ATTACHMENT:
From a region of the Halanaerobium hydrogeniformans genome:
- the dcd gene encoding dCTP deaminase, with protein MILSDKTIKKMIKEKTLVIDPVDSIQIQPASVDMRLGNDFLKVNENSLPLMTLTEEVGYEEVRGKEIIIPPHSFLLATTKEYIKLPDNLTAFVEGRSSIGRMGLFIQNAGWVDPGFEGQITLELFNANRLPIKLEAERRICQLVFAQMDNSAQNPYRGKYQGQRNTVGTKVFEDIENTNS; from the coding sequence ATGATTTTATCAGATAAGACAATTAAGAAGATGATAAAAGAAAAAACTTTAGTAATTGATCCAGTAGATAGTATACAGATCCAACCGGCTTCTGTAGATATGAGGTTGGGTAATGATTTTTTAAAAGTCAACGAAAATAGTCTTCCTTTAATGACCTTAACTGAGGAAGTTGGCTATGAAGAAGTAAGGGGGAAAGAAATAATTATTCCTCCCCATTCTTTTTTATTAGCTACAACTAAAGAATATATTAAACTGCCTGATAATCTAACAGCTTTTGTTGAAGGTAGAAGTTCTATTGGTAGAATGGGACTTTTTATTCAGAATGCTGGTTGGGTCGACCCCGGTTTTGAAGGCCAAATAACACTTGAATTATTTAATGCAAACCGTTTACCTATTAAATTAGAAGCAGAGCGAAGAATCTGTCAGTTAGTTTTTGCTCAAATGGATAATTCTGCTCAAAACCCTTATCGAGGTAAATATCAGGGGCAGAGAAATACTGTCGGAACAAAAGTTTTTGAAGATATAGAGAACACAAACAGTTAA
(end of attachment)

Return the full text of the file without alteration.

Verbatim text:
From a region of the Halanaerobium hydrogeniformans genome:
- the dcd gene encoding dCTP deaminase, with protein MILSDKTIKKMIKEKTLVIDPVDSIQIQPASVDMRLGNDFLKVNENSLPLMTLTEEVGYEEVRGKEIIIPPHSFLLATTKEYIKLPDNLTAFVEGRSSIGRMGLFIQNAGWVDPGFEGQITLELFNANRLPIKLEAERRICQLVFAQMDNSAQNPYRGKYQGQRNTVGTKVFEDIENTNS; from the coding sequence ATGATTTTATCAGATAAGACAATTAAGAAGATGATAAAAGAAAAAACTTTAGTAATTGATCCAGTAGATAGTATACAGATCCAACCGGCTTCTGTAGATATGAGGTTGGGTAATGATTTTTTAAAAGTCAACGAAAATAGTCTTCCTTTAATGACCTTAACTGAGGAAGTTGGCTATGAAGAAGTAAGGGGGAAAGAAATAATTATTCCTCCCCATTCTTTTTTATTAGCTACAACTAAAGAATATATTAAACTGCCTGATAATCTAACAGCTTTTGTTGAAGGTAGAAGTTCTATTGGTAGAATGGGACTTTTTATTCAGAATGCTGGTTGGGTCGACCCCGGTTTTGAAGGCCAAATAACACTTGAATTATTTAATGCAAACCGTTTACCTATTAAATTAGAAGCAGAGCGAAGAATCTGTCAGTTAGTTTTTGCTCAAATGGATAATTCTGCTCAAAACCCTTATCGAGGTAAATATCAGGGGCAGAGAAATACTGTCGGAACAAAAGTTTTTGAAGATATAGAGAACACAAACAGTTAA